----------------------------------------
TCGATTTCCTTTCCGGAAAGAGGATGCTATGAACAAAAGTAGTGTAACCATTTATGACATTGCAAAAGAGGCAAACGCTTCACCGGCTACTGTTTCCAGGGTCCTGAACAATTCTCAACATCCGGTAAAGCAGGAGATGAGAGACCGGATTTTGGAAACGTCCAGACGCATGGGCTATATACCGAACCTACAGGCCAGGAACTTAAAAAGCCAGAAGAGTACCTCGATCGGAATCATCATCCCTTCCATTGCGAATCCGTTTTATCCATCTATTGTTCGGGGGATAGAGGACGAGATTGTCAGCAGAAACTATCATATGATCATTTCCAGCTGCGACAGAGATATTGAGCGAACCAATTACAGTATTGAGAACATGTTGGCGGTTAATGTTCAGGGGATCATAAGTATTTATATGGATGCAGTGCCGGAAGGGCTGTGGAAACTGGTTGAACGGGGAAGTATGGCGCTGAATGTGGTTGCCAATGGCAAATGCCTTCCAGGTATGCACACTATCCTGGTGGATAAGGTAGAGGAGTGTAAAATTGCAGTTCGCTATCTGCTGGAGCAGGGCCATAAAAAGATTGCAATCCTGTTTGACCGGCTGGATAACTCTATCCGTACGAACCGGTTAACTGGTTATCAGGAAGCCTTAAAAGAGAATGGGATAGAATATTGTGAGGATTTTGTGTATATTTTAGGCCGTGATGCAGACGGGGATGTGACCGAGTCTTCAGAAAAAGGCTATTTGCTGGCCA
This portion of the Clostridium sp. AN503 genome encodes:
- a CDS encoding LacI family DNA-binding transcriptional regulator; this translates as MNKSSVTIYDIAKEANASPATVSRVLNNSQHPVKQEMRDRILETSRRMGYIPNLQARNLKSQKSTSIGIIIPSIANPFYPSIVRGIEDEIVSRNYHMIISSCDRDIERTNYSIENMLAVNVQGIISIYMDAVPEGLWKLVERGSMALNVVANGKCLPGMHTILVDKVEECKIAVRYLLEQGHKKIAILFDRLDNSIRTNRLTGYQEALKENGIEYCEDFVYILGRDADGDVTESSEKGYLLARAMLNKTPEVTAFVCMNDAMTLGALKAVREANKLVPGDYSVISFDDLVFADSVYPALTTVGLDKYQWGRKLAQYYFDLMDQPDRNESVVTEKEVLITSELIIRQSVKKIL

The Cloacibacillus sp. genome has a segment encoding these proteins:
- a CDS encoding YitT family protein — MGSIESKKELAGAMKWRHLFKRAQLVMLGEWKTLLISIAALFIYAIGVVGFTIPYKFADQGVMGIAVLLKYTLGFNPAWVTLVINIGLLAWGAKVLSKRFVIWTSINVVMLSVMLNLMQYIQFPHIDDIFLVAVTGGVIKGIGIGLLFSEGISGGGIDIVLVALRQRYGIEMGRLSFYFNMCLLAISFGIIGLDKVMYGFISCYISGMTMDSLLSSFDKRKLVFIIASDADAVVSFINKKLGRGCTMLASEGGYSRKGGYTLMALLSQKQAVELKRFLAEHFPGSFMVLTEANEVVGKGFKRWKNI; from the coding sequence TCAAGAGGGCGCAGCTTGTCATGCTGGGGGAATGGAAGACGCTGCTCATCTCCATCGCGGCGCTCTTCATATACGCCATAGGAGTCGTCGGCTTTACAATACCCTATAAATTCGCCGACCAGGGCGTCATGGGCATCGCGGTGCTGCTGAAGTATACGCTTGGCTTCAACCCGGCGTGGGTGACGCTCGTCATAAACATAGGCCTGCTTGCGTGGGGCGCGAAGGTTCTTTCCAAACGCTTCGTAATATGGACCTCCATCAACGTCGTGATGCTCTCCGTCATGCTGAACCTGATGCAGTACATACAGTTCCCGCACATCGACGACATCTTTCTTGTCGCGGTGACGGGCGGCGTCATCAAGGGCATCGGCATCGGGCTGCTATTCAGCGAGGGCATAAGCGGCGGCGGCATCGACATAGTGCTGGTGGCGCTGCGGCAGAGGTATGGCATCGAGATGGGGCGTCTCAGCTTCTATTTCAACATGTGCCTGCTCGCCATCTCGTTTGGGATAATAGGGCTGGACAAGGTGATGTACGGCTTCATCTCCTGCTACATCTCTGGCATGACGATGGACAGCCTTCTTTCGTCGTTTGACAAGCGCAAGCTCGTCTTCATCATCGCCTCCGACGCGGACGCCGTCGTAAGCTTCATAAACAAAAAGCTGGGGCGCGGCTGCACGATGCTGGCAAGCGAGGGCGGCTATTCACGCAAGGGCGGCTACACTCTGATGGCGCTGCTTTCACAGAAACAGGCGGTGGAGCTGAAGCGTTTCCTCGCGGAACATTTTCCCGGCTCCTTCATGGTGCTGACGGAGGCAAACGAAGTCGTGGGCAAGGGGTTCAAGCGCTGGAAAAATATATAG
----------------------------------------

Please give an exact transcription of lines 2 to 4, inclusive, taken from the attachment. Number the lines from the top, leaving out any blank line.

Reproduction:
This portion of the Clostridium sp. AN503 genome encodes:
- a CDS encoding LacI family DNA-binding transcriptional regulator; this translates as MNKSSVTIYDIAKEANASPATVSRVLNNSQHPVKQEMRDRILETSRRMGYIPNLQARNLKSQKSTSIGIIIPSIANPFYPSIVRGIEDEIVSRNYHMIISSCDRDIERTNYSIENMLAVNVQGIISIYMDAVPEGLWKLVERGSMALNVVANGKCLPGMHTILVDKVEECKIAVRYLLEQGHKKIAILFDRLDNSIRTNRLTGYQEALKENGIEYCEDFVYILGRDADGDVTESSEKGYLLARAMLNKTPEVTAFVCMNDAMTLGALKAVREANKLVPGDYSVISFDDLVFADSVYPALTTVGLDKYQWGRKLAQYYFDLMDQPDRNESVVTEKEVLITSELIIRQSVKKIL

The Cloacibacillus sp. genome has a segment encoding these proteins: